Those who are familiar with my social media opinion pieces will easily notice that I hardly do part 2.
Not because I don’t feel like I am writing a script for Nollywood but because I leave the suspense for deliberate effect. At other times it’s because the subject becomes stale or I am frustrated out of writing a follow up.
Most importantly, I don’t forget and sometimes I regret not doing the follow up, like in the case of the piece I titled: “The Road not taken.” It was a deliberate piece to help Governor Ayade have an alterative vision of what governance could be. I don’t regret because I think he could have done better with such an alternative.
I regret because I lost the opportunity to showcase a clear vision of alternative thinking because some people tend to run with the impression that all politicians have no clear vision of what we can do differently to advance the course of development in our society. On the other hand, we have not entirely lost the opportunity.
I have had to do this second part because the political momentum is moving faster than I had predicted in Part 1. Even though Emmanuel Etim had attempted to poopoo my opinion on the grounds that election was still very far off, I think the overwhelming reactions to my post made it unnecessary for me to do a direct rejoinder.
Events have since proved that I was right and that he was wrong. Yes, Governor Ayade is still forum shopping and his options are getting fewer. I won’t speculate on his moves again. I want him to remain mirrored in the confusion he created for himself.
When I repeatedly warned that he has no aides with the clout and experience to guide him through the state’s political firmament he ignored me. The Solomon Inok have remained stuck on Facebook! With respect to my friends and colleagues, Chief of Staff and SA governor’s office, they didn’t finish their apprenticeship before their rebellion. And when a boss or keeper of a shrine sees early signs of rebellion in an apprentice he withholds some information! That’s on the lighter note.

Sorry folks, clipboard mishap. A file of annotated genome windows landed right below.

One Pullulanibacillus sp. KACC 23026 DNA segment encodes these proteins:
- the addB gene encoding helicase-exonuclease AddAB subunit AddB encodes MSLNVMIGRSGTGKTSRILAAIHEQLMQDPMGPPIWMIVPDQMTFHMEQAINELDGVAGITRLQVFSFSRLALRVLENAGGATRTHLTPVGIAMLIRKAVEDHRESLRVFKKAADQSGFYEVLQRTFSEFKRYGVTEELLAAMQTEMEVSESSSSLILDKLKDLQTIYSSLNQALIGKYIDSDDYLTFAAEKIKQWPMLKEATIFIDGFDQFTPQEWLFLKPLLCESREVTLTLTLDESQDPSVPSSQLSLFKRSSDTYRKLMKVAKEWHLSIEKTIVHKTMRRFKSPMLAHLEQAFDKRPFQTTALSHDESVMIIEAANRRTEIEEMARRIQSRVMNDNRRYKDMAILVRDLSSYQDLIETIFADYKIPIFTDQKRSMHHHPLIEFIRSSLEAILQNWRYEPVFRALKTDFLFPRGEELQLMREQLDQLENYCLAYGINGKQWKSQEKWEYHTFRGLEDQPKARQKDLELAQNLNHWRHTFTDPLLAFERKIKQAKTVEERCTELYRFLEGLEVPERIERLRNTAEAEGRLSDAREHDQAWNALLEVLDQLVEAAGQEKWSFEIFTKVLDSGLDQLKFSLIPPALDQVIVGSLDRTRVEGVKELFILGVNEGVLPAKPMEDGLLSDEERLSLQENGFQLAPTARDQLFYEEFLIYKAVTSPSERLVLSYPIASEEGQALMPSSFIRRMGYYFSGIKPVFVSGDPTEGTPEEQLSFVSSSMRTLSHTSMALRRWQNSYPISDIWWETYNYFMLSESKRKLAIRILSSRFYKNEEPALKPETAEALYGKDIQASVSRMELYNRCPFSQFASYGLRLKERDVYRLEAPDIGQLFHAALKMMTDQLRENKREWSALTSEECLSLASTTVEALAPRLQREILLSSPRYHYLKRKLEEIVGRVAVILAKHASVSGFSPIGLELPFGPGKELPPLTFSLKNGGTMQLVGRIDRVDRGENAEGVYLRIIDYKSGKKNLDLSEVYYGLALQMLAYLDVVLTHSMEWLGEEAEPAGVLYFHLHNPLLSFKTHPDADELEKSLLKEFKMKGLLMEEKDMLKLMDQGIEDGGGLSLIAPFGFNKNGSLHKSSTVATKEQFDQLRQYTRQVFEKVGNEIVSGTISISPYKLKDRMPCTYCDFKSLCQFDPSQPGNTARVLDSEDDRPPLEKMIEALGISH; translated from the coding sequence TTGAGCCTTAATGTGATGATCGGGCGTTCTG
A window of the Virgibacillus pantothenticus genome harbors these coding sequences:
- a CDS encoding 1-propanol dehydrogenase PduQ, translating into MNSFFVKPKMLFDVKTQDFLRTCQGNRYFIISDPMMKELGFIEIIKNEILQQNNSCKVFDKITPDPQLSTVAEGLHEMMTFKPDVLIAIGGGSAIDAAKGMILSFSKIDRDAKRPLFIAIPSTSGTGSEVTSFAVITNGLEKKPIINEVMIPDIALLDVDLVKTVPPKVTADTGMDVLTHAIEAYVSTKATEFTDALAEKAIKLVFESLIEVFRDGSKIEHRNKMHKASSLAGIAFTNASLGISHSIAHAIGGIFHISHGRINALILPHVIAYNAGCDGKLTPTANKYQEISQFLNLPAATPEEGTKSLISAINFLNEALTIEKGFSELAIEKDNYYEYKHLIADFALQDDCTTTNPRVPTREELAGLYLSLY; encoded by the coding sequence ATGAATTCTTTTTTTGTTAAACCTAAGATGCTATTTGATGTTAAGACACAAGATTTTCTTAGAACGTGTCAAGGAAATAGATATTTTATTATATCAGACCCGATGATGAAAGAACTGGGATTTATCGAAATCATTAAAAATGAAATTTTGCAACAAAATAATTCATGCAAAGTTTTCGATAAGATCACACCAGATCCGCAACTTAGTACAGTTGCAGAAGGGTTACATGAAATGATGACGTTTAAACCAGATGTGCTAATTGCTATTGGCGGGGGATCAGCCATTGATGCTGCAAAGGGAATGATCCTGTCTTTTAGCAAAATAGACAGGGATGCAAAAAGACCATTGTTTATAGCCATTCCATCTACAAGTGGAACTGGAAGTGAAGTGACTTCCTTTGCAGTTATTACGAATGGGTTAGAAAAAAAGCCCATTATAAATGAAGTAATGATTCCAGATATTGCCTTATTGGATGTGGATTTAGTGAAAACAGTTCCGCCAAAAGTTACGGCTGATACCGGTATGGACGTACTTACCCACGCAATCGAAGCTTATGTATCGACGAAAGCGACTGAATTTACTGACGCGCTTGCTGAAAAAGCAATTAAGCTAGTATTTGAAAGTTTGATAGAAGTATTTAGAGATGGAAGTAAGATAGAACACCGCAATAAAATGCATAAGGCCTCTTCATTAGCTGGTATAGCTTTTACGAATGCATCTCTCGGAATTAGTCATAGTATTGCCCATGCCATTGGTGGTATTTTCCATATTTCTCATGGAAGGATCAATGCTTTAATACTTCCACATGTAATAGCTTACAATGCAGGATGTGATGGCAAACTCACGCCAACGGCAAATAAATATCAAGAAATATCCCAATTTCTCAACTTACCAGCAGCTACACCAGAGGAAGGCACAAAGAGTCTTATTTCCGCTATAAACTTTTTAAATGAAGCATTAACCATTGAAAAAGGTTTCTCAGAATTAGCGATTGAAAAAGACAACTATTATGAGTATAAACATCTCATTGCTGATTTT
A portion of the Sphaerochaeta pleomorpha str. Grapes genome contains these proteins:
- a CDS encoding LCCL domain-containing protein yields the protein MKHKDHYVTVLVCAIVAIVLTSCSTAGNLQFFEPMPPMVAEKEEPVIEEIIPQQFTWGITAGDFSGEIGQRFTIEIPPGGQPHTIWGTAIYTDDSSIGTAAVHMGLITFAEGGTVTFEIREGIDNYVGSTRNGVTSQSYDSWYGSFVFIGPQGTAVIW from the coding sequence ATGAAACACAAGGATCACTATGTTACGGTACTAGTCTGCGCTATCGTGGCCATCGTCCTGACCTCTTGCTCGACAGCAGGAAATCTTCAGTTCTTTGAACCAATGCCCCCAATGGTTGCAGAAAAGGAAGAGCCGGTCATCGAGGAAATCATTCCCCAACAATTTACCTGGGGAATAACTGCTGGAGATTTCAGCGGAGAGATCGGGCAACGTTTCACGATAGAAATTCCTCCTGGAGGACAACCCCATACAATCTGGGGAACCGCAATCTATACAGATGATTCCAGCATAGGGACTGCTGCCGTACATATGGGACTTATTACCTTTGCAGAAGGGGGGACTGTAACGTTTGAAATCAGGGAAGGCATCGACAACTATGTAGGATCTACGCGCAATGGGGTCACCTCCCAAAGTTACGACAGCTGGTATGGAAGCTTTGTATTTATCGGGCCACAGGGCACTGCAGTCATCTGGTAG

My joy this morning is with the Cross River State society that is proving very politically savvy. The ongoing conversation is no longer about whether the North will be replaced but who succeeds Ayade from the north in what I consider a clear understanding that the problem is with a person not the entire people. If you doubt me, do your opinion check. I have done mine. It is most gratifying indeed. The apprehension that a new governor from the north will want to do a second term has been doused.
If we can unanimously agree to change a non-performing Ayade, why can’t we change another Governor in line with our agreement whether he likes it or not? GEJ has been taught some political lessons by Nigeria too.
Without more elaboration I am proud of the civilized conversation that my state is taking on this matter and think that is the way forward for our state. Let’s no longer tolerate political misbehavior because we fear incumbency!
I think we are growing up as politicians!
Venatius Ikem Esq. A lawyer and chieftain of the All Progressives Congress, writes from Obudu
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